Hawai’i’s clean energy futurePosted on Jun 30, 2016 in Main
Electricity. We take it for granted until the power goes out. But Governor Ige and others have a bigger vision: They say living in an island community means Hawai‘i can be a leader in renewable energy for the state, the nation and the world — with all of us benefiting from this new technology in our daily lives.
From biomass and solar to wind, wave, geothermal and hydroelectric, the islands offer a natural test bed of possibilities to help the state reach its goal of 100 percent clean energy electrical generation by 2045. To reach that goal, a whole energy ecosystem is being developed in the islands involving utilities, researchers, policy-makers, state, county, and federal agencies, investors and entrepreneurs who want to contribute to a clean energy future. (For a state map of 60 renewable projects, go to http://1.usa.gov/28QdBHz.)
As an electrical engineer who understands the issues and what’s at stake, the governor has made his vision clear. “Part of being governor is to see the opportunities and challenges,” he said in an earlier interview. “We need to set goals that are aspirational, but not so far out of reach that the goals become useless.”
He cites the $5 billion the state has been spending yearly on imported fossil fuel — funds that could help our community through clean energy’s “triple bottom line” of more local jobs, lower consumer costs and environmental benefits. He’s also aware of the skeptics and the technological hurdles that need to be overcome to reach the state’s clean energy goals.
But he and others are quick to point out the advances being made right here in Hawai‘i that are paving the way to the future. Mark Glick heads the Hawaii State Energy Office (HSEO), charged with driving the state’s clean energy agenda through policies, programs and public-private partnerships.
His office, under the state Department of Business, Economic Development and Tourism, coordinates efforts on everything from clean transportation and encouraging use of electric cars to recognizing “green” businesses and connecting consumers, developers and investors with resources for clean energy projects and improvements.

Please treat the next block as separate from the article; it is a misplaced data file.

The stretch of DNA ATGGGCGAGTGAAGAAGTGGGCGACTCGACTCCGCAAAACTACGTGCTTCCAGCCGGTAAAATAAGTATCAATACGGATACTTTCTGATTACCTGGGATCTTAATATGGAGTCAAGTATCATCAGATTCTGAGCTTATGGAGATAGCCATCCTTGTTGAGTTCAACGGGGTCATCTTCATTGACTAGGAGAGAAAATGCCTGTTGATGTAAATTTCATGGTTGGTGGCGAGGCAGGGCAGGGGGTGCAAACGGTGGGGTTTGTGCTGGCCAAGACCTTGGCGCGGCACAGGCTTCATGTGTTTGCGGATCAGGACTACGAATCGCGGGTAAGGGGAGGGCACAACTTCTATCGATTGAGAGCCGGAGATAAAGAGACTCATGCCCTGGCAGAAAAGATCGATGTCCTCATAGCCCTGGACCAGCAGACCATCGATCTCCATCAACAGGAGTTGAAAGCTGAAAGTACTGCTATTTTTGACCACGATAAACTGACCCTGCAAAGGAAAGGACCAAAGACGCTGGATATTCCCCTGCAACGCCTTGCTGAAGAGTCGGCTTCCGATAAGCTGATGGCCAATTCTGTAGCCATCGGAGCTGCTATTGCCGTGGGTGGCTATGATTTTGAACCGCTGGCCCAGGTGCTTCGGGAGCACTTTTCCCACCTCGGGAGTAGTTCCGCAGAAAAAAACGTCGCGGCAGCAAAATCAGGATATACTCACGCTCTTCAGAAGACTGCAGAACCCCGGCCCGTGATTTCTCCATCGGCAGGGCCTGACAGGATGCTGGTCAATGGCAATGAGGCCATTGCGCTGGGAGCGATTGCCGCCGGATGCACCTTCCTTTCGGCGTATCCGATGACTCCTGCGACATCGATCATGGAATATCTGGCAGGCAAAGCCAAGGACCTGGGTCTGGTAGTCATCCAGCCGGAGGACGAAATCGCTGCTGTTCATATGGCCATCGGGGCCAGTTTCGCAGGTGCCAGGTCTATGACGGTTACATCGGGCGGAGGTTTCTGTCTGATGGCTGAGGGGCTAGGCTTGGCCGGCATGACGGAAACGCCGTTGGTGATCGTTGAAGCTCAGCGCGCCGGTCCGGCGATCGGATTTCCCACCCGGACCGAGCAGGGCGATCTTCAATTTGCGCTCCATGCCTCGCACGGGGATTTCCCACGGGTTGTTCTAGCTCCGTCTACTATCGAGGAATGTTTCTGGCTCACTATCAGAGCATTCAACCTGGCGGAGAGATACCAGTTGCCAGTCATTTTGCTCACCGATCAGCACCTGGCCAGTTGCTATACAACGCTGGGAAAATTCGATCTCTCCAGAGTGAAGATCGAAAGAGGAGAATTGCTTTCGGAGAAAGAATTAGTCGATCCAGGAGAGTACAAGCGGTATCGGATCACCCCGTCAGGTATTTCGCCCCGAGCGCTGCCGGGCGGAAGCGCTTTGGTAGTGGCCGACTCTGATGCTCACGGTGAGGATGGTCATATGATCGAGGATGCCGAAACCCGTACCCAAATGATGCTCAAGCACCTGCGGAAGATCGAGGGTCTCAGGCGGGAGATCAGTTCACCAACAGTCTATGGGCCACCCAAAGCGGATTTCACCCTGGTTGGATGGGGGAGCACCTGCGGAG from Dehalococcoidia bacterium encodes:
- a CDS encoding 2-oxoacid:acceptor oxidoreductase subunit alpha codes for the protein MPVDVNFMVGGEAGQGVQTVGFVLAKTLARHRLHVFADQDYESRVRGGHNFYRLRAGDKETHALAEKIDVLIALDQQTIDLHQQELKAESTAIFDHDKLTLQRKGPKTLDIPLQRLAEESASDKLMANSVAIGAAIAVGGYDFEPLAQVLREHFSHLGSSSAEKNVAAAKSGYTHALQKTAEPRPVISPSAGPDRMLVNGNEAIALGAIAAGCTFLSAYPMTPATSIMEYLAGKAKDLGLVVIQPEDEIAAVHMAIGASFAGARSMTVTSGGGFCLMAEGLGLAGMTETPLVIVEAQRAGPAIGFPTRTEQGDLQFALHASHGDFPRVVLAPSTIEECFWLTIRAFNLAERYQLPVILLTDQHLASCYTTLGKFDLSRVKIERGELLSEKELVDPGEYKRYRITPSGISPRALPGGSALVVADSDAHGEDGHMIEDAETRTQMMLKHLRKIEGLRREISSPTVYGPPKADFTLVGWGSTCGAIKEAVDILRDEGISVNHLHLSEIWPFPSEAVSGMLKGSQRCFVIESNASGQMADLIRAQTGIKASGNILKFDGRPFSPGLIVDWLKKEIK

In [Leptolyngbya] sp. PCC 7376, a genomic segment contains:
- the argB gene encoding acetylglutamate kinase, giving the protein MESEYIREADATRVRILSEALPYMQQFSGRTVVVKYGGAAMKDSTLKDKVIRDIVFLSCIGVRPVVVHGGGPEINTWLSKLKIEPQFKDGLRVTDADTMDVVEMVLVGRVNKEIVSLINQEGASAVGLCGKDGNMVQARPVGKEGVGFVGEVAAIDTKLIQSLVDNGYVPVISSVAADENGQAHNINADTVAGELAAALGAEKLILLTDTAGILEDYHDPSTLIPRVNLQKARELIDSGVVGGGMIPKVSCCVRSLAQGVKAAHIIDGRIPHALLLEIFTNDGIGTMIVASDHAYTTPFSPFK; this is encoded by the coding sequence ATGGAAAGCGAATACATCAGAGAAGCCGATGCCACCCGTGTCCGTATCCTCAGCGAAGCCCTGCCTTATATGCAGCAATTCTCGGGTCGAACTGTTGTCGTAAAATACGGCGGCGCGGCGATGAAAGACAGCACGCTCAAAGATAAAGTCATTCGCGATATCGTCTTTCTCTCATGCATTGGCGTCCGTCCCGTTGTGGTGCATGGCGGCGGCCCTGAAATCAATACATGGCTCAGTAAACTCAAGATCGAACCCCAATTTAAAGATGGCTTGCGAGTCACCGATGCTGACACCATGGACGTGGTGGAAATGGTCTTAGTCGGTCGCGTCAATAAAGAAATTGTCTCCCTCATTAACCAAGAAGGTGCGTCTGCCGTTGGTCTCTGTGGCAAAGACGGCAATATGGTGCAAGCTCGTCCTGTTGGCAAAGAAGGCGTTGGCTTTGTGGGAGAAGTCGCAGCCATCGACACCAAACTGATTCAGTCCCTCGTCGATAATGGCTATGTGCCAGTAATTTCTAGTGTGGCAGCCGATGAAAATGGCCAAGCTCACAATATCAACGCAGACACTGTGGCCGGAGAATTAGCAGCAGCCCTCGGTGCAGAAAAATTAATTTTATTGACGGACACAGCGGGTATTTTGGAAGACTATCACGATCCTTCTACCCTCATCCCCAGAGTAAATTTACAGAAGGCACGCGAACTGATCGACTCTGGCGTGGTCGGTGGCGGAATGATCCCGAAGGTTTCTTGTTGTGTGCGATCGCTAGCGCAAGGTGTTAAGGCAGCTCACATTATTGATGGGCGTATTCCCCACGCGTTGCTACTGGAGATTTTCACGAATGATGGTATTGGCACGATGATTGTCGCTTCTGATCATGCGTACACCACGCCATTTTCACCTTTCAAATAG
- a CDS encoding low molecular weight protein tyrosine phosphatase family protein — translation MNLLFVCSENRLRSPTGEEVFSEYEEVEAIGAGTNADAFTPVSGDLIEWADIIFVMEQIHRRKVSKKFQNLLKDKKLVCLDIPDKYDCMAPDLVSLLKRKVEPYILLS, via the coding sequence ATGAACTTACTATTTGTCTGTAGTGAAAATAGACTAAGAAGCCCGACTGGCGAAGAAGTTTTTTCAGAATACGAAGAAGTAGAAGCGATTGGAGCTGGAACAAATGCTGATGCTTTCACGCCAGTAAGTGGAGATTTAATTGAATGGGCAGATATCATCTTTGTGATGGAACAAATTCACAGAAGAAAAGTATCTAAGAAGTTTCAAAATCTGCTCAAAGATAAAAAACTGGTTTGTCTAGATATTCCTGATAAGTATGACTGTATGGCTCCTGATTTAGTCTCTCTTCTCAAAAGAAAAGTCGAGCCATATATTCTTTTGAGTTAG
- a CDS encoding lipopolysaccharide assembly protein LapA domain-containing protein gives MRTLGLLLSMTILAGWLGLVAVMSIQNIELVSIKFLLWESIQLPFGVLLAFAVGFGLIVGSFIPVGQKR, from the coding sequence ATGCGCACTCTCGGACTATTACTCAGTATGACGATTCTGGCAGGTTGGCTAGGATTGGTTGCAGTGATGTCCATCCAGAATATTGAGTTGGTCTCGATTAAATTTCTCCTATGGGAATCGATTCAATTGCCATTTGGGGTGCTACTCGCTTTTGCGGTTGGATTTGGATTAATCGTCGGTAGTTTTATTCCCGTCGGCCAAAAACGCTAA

HSEO also is launching what Glick calls “a new method of planning under the Ige administration,” bringing together progressive planners and Hawaiian Electric (HECO) engineers early in the process to align utility planning with state clean energy policy. “They’re working as a team to figure out ways to ramp up renewables without overbuilding or creating too much cost for the ratepayer,” said Glick. “The federal Department of Energy is watching this process and believes it could be a model for the nation.”
New test-bed ventures are under way on nearly every island as well as commercial, utility-scale operations such as solar and windfarms, biomass and hydroelectric plants and geothermal. Also, HECO has announced plans to roll out “smart grid” technology on O‘ahu, Hawai‘i Island, and in Maui county to help customers control their electric bills while the Kaua‘i Island Utility Cooperative plans to use similar smart metering for energy efficiency.
DBEDT director Luis Salaveria underscored the importance of Hawai‘i leveraging all these areas in its role as an energy innovation leader. “We’re excited to bring together some of the brightest minds in clean energy to find sustainable solutions for the future.”
Photo: Group shot of Gov, Luis, Asst. Navy Secretary and Mark Glick